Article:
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St. Marianne Cope

St. Marianne CopeSt. Marianne Cope was born in western Germany in 1838. She entered religious life in Syracuse, N.Y. in 1862. She served as a teacher and principal in several schools in the state and established two of the first hospitals in the central New York area: St. Elizabeth Hospital in Utica and St. Joseph’s Hospital in Syracuse.

In 1883, Mother Marianne’s community was the only one of fifty to respond positively to an emissary from Hawaii who requested Catholic sisters to provide health care on the Hawaiian Islands, especially to those with leprosy.

Over the next five years, St. Marianne set up a system of long-term education and care for her patients.

She ministered to patients at Kalaupapa on the island of Molokai. Her time of service overlapped with the last years of St. Damien of Molokai, a priest who served victims of Hansen’s disease and himself died of leprosy.

St. Marianne promised her sisters that none of them would ever contract the disease. To this day, no sister has. Her care earned her the affectionate title “beloved mother of the outcasts.”

She died in 1918 and was beatified on May 14, 2005 and canonized on October 21, 2012, both by Pope Benedict XVI.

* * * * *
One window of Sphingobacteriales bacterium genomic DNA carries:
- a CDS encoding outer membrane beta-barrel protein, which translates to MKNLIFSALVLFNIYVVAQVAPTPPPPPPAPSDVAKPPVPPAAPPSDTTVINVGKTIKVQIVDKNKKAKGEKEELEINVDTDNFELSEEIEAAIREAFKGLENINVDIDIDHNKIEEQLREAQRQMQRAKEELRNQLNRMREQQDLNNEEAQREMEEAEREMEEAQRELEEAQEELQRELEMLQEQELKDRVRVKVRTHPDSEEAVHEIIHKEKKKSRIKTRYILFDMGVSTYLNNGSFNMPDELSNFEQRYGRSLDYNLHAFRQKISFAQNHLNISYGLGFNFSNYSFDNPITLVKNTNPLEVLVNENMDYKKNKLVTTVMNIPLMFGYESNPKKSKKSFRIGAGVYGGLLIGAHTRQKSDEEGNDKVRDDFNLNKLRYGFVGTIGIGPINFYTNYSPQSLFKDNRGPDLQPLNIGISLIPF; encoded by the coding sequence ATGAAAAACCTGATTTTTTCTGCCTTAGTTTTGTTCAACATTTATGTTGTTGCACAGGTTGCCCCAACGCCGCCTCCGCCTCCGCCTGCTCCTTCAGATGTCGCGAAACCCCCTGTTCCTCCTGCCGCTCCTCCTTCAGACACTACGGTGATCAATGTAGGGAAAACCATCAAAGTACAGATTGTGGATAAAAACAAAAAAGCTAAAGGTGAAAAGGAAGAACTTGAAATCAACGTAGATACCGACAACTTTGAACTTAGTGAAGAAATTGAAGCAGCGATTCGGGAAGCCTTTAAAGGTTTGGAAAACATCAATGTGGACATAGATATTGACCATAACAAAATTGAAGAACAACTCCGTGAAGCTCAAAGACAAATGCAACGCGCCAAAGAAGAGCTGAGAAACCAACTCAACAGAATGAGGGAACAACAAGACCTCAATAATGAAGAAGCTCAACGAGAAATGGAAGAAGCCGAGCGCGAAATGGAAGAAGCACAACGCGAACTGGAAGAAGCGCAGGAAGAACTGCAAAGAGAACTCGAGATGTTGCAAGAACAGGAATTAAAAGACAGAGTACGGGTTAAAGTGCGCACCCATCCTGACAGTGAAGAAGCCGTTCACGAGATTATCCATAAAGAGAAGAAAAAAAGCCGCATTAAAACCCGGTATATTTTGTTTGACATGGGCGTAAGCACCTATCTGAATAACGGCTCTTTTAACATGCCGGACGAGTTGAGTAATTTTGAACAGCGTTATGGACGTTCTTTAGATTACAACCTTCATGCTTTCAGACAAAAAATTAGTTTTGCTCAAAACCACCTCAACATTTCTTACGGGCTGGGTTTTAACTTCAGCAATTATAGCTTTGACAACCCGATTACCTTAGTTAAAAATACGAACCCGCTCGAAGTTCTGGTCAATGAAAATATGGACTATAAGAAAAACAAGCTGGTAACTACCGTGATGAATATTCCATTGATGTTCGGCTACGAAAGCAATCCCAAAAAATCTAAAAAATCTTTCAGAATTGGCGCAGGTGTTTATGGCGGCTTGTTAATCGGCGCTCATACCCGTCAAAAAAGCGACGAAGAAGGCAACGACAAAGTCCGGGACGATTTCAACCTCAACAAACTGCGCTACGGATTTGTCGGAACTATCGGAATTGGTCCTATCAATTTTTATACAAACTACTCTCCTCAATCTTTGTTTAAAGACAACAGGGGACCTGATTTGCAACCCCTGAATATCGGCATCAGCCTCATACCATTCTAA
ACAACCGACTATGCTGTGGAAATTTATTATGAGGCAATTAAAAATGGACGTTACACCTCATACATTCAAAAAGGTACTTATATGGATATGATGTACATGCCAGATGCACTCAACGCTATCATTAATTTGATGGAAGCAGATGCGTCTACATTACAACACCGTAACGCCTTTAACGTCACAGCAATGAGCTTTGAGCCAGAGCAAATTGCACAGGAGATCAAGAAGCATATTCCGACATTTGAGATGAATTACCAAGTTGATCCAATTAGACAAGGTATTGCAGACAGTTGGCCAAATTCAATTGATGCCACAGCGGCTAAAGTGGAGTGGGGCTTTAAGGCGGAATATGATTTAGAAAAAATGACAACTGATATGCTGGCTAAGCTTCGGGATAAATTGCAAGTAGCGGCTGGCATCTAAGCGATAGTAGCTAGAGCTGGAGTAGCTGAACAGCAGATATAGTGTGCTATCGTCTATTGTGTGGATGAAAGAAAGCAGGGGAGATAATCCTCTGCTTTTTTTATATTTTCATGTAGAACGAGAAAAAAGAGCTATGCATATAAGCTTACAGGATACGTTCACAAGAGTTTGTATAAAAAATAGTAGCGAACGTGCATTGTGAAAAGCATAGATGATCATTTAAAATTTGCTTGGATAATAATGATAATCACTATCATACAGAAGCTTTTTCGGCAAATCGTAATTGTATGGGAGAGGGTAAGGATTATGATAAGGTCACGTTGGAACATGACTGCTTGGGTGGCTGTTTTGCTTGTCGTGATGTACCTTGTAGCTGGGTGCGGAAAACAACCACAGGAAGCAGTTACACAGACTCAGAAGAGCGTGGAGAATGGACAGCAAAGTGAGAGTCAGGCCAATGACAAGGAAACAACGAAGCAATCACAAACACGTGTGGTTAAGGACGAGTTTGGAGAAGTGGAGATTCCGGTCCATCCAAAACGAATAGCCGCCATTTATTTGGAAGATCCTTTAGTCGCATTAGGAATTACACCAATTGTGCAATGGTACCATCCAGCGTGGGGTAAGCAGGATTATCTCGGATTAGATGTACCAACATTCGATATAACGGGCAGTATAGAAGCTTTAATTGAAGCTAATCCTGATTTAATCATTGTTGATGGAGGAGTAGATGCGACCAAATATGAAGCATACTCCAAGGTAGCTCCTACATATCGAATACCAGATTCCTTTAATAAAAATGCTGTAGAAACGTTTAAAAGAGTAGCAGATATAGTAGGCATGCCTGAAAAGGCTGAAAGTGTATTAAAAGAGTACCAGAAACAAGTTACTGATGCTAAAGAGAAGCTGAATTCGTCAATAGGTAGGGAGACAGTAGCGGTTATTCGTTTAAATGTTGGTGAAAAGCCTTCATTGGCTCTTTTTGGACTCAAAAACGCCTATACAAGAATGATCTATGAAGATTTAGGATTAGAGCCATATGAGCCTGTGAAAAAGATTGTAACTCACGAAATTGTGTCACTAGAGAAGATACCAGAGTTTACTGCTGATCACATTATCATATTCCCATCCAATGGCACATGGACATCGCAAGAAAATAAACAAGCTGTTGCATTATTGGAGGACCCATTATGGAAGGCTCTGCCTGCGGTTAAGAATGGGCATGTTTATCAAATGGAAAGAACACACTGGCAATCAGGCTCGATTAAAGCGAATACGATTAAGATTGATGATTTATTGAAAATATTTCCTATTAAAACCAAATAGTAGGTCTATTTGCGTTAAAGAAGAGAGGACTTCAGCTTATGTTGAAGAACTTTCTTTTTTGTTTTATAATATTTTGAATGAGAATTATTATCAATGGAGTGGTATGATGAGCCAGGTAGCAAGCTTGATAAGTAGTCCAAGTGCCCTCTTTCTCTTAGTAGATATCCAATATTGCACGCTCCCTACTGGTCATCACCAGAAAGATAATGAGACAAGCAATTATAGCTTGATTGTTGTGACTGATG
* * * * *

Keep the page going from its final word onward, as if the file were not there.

"At a time when little could be done for those suffering from this terrible disease, Marianne Cope showed the highest love, courage and enthusiasm," Pope Benedict XVI said in his homily during the Mass for her canonization. "She is a shining and energetic example of the best of the tradition of Catholic nursing sisters and of the spirit of her beloved Saint Francis."

St. Ildephonsus

St. Ildephonsus

St. Ildephonsus was the Archbishop of Toledo, and died 23 January, 667. He was born of a distinguished family and was the nephew of St. Eugenius, his predecessor in the See of Toledo. At an early age, despite the determined opposition of his father, he embraced the monastic life in the monastery of Agli, near Toledo. He was ordained a deacon, around the year 630. He was called by King Reccesvinth, near the end of 657 to fill the archiepiscopal throne of Toledo, where he governed the Church of Toledo for just over nine years and was buried in the Basilica of Saint Leocadia.

Ildephonsus had a strong devotion to the Blessd Mother, and it is said that  one day he was praying before the relics of Saint Leocadia, when the martyr arose from her tomb and thanked the saint for the devotion he showed towards the Mother of God. It was also related that on another occasion the Blessed Virgin appeared to him in person and presented him with a priestly vestment, to reward him for his zeal in honoring her.

The literary work of Ildephonsus is more widely known than the details of his life, and merits for him a distinguished place in the role of Spanish writers.